Zeus crimeware using Amazon's EC2 as command and control server

A recently intercepted variant of the most popular piece of crime, the Zeus bot, is using Amazon's EC2 service as a command and control server.
Written by Dancho Danchev, Contributor

UPDATED: ScanSafe posted an update stating that "In the past three years, ScanSafe has recorded 80 unique malware incidents involving amazonaws, 45 of which were in 2009, 13 in 2008, and 22 in 2007."

Security researchers have intercepted a new variant of the Zeus crimeware, which is using Amazon's EC2 services for command and control purposes of the botnet. The cybercriminals appear to be using Amazon's RDS managed database hosting service as a backend alternative in case they loose access to the original domain, which would result in the complete loss of access to the compromised financial data obtained from the infected hosts.

Would 2010 be the year when crimeware will dive deep into the cloud, in an attempt to undermine the security industry's take down operations? With the clear migration towards the abuse of legitimate infrastructure we've observed throughout the entire 2009, this may well be the case.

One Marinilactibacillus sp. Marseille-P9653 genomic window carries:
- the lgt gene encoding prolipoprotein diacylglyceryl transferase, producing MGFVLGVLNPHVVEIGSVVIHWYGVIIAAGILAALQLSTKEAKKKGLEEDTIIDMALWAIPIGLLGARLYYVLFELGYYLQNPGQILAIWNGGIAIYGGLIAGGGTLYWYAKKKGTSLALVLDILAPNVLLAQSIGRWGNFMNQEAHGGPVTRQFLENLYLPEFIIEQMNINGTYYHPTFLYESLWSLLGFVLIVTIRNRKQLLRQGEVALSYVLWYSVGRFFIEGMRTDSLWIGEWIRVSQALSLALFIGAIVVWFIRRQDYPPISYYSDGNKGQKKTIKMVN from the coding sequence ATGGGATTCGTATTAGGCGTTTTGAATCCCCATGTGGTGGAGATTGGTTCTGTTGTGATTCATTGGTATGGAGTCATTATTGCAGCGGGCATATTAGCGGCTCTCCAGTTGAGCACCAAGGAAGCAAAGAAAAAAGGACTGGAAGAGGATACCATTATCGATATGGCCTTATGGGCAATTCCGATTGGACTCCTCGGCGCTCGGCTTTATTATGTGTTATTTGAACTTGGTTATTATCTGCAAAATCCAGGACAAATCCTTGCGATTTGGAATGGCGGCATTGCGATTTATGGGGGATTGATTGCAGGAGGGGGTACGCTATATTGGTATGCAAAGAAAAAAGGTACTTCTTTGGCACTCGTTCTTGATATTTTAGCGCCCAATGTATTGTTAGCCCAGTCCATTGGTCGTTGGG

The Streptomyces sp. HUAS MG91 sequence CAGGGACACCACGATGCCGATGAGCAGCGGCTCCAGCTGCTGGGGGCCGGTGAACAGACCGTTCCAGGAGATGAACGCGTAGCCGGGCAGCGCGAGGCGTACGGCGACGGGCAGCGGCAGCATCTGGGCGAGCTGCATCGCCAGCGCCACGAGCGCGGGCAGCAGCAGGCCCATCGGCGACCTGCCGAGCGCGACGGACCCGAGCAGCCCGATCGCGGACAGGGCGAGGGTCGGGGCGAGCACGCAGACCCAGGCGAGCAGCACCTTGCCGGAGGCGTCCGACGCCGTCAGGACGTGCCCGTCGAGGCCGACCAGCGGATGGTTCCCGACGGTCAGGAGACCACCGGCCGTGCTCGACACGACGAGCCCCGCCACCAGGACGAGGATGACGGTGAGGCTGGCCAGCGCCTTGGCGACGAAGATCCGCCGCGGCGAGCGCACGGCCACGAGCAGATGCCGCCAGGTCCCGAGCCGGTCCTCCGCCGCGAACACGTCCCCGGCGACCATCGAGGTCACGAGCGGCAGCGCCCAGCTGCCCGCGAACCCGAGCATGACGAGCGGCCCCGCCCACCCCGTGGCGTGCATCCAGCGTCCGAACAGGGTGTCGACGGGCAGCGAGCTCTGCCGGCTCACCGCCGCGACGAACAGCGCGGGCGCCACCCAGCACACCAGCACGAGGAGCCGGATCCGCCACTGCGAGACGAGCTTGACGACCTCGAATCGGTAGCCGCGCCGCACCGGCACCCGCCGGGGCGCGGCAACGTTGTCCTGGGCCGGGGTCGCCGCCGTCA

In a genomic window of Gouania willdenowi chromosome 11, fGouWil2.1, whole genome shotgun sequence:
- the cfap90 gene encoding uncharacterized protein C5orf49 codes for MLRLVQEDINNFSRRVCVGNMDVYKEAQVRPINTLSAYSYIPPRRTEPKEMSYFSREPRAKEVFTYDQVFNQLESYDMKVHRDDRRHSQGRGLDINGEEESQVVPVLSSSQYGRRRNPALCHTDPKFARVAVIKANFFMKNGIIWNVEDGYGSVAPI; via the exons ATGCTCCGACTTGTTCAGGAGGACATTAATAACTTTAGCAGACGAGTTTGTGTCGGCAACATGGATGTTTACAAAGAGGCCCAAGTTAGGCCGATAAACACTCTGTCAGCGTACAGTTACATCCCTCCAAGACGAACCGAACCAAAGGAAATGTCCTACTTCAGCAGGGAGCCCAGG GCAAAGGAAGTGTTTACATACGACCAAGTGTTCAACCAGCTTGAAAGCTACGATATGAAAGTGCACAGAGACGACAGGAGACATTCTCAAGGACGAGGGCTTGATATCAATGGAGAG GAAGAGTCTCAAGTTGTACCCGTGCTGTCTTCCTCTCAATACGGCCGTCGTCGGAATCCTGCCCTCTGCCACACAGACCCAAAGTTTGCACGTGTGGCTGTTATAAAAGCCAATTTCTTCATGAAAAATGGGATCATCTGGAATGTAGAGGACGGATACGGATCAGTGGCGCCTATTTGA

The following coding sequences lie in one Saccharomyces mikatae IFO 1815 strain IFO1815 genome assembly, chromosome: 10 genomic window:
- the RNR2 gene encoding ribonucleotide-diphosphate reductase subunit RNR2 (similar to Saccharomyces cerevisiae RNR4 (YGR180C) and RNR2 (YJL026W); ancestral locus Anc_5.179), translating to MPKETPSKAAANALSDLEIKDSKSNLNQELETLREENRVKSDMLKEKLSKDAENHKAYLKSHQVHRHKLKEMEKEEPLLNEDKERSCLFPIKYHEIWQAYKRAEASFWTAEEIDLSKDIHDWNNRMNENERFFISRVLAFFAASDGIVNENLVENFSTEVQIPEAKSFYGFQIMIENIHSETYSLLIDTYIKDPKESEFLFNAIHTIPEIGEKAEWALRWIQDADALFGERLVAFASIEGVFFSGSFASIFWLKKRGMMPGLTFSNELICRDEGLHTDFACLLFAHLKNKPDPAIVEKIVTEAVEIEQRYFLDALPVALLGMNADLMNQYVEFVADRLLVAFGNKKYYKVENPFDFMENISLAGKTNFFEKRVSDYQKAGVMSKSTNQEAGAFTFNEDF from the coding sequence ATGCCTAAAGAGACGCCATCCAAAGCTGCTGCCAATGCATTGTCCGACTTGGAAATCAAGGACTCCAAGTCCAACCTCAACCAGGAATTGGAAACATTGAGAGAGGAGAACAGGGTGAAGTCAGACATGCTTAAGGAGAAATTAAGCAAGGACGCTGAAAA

Despite the fact that this is the first publicly reported case of Zeus crimeware (Modern banker malware undermines two-factor authentication) campaign abusing Amazon's cloud-based services, popular Web 2.0 services have also been under fire in recent months.

From the use of Twitter, to Google Groups and Facebook as command and control servers, these experiments clearly indicate that cybercriminals are cloud-aware, which isn't surprising given that from a distributed computing perspective, some of biggest botnets currently online can easily top the Top 500 Supercomputing list.

What exactly are they trying to achieve, and isn't the use of legitimate service for command and control purposes in fact a bad idea from a cybercriminal's perspective, compared to a situation where they'll be using the services of an ISP whose core competency lies in ignoring abuse notification and cooperation with the security industry and law enforcement in general?

It's traffic camouflaging in the sense of making it harder to blacklist and detect potentially malicious activity hidden within the traffic stream between the infected host and a legitimate service.

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